• ViewActions: ViewActions perform actions on a given element. Using easy-to-understand functions like click(), swipeleft (), typeText(), doubleClick(). Anything you can do with a keyboard and mouse, you can perform through Java using ViewActions.
  • ViewAssertions: These assertions can check if the view contains a string, is positioned a certain way or behaves as expected. Assertions are what determine if the test is passing or failing.


Robotium is a popular open-source testing tool known for quality and reliability among android developers. It is a powerful tool that can be used to automate a wide range of testing scenarios, including functional, integration, and regression testing. Robotium can be used to test both native and hybrid apps.

With Robotium, you can write tests in Java and run them on real devices or emulators and make commands using a simple API to interact with the application. Like many tools, you can also run tests in parallel.

Testers enjoy the extensive documentation from Robotium’s generous community support as well.


EarlGrey is a test automation framework developed by Google for testing iOS apps. It uses a gray box testing approach, allowing it to access the internal implementation details of the app being tested. This allows EarlyGrey to perform more advanced testing tasks, such as verifying the state of an app after a specific action is taken.

EarlGrey automatically synchronizes with the UI, network requests, and other external events, ensuring that tests remain stable and reliable. It also allows you to schedule the execution of test actions, creating complex and interactive tests.

This framework also includes features such as concurrent test execution and the ability to capture screenshots during test execution, which can help debug and visualize test results.

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Calabash allows developers and testers to write tests in a human-readable language called Gherkin (yes, like the small cucumbers), which makes it easier to understand and maintain test cases.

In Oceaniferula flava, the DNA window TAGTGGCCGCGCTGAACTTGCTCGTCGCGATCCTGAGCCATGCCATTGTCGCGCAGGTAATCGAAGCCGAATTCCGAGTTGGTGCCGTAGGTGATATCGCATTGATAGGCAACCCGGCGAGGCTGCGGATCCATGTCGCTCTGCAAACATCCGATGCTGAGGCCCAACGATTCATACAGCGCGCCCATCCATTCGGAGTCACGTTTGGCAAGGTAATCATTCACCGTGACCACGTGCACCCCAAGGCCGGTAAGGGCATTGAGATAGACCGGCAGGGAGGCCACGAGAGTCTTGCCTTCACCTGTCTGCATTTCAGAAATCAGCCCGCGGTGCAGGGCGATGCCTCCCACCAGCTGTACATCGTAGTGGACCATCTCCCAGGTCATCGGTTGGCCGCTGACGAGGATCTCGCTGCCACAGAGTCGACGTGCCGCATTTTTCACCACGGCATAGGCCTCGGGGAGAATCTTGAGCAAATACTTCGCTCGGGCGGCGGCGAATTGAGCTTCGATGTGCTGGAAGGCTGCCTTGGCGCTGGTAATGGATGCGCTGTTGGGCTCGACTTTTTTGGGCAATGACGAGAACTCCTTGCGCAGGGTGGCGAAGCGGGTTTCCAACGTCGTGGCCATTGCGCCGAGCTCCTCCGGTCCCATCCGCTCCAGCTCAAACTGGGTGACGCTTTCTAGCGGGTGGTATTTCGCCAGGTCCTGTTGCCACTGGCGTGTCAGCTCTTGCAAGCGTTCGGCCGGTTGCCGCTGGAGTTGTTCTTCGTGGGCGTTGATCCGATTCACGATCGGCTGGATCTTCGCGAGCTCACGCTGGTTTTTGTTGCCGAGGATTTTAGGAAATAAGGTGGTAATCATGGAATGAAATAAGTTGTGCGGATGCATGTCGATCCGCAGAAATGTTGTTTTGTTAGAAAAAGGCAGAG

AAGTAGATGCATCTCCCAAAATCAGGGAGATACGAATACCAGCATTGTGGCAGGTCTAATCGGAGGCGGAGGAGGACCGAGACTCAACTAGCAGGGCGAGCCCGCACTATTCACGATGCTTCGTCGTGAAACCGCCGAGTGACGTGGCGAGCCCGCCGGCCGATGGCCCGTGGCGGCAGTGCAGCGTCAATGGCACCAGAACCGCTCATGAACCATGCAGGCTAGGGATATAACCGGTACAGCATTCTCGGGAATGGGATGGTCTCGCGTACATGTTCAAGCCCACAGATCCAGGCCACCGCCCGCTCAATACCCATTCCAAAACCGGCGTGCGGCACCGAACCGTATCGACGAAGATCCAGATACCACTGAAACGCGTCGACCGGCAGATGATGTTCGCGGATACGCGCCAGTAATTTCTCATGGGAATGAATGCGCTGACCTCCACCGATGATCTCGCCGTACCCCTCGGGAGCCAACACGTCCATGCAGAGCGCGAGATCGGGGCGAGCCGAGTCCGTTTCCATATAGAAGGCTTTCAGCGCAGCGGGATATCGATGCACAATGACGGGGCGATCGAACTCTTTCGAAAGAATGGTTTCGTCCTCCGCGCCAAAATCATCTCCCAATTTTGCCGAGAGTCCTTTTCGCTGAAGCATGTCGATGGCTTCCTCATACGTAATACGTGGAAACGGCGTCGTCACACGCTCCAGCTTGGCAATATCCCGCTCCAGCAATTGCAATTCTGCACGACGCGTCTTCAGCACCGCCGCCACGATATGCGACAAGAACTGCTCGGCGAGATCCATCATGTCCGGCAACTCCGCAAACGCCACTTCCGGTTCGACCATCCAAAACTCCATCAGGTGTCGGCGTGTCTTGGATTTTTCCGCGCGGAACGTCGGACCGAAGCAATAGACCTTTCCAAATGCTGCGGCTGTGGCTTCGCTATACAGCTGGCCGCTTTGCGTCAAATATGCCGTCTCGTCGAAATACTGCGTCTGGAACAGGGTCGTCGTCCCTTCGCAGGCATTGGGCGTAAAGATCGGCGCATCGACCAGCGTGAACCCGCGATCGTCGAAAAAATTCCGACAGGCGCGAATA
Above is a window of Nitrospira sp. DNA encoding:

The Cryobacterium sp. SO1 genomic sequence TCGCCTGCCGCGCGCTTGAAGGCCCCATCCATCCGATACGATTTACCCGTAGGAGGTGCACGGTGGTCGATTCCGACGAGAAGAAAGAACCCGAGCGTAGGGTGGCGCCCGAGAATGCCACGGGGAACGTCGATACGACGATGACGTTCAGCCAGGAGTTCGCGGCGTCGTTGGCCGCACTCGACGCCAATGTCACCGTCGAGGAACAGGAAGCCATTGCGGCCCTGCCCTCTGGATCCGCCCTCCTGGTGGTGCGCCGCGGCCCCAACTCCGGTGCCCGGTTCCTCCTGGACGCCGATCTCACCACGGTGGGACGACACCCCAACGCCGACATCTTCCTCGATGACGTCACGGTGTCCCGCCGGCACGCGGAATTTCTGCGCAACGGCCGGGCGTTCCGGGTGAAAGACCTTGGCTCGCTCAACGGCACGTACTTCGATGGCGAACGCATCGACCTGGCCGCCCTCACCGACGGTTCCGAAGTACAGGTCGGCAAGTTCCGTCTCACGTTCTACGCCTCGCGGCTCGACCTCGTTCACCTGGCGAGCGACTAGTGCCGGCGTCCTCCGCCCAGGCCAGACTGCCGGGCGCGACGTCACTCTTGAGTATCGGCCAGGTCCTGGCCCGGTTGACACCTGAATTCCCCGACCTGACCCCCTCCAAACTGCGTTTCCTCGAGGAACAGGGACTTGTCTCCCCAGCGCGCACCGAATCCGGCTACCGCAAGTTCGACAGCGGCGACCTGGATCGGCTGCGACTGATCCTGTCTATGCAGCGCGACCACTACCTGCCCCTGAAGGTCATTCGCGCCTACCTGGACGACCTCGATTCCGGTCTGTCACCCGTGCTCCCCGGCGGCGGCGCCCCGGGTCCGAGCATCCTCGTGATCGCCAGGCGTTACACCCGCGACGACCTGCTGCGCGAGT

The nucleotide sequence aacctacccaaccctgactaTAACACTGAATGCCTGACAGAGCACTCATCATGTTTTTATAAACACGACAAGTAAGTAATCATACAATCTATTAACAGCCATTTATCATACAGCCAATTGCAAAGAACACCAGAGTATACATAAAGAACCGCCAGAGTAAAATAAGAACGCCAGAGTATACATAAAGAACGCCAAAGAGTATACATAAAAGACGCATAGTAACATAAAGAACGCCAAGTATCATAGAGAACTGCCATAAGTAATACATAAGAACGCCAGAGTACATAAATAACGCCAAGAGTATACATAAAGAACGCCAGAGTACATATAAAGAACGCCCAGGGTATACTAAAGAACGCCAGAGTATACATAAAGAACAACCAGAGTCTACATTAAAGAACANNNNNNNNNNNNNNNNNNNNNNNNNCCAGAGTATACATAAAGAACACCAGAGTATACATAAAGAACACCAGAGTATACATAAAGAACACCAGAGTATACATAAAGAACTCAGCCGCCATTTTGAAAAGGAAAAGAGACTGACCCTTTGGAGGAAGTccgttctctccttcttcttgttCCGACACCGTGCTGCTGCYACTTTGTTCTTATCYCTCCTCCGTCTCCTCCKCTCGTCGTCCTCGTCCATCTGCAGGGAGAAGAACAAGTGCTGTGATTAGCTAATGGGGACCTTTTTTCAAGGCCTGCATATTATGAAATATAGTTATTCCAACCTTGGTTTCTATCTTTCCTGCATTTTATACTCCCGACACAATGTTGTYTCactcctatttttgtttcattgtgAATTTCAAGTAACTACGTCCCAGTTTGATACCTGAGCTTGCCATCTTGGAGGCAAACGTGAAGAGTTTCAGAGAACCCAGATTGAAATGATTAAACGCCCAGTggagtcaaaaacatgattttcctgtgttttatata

It’s well suited for most testing use cases and also supports a wide range of programming languages like Java, C#, and Python.


Developed by Apple in 2015, XCUITest is an open-source test automation framework for iOS. Feature-rich, Apple designed XCUITest to make it easy to write and run tests for iOS apps.

XCUITest is based on the XCTest framework and is designed to work with the Xcode development environment. It allows developers and testers to write tests in Swift or Objective-C.

Sofy: A different option among Appium alternatives

All of these frameworks are great for creating a well-rounded testing strategy—that is, if you’ve got the resources and the extra time. Each of these options requires a specific programming language expertise and maintenance overhead.

That’s why organizations are switching to no-code solutions like Sofy. Sofy allows you to automate your iOS or Android mobile tests all without interacting with code. Just grab a real device, perform a manual test, and automate it.

You can even run the test across hundreds of real devices at your fingertip with Sofy’s Real Device Lab. With the help of machine learning, Sofy recommends changes to your existing code base as your application changes. 

Find out why others are joining the no-code revolution—try Sofy today for free.


While Appium is regarded as one of the best test automation platforms available today, there are plenty of competitors in its space, all boasting rich features like concurrent testing, a simple API framework, and cross-platform capabilities.  However, like most open-source platforms, it comes with its challenges. Namely, the lack of accessibility and added technical debt that comes with a code-based tool.

Disclaimer: The views and opinions expressed above are those of the contributor and do not necessarily represent or reflect the official beliefs or positions of Sofy.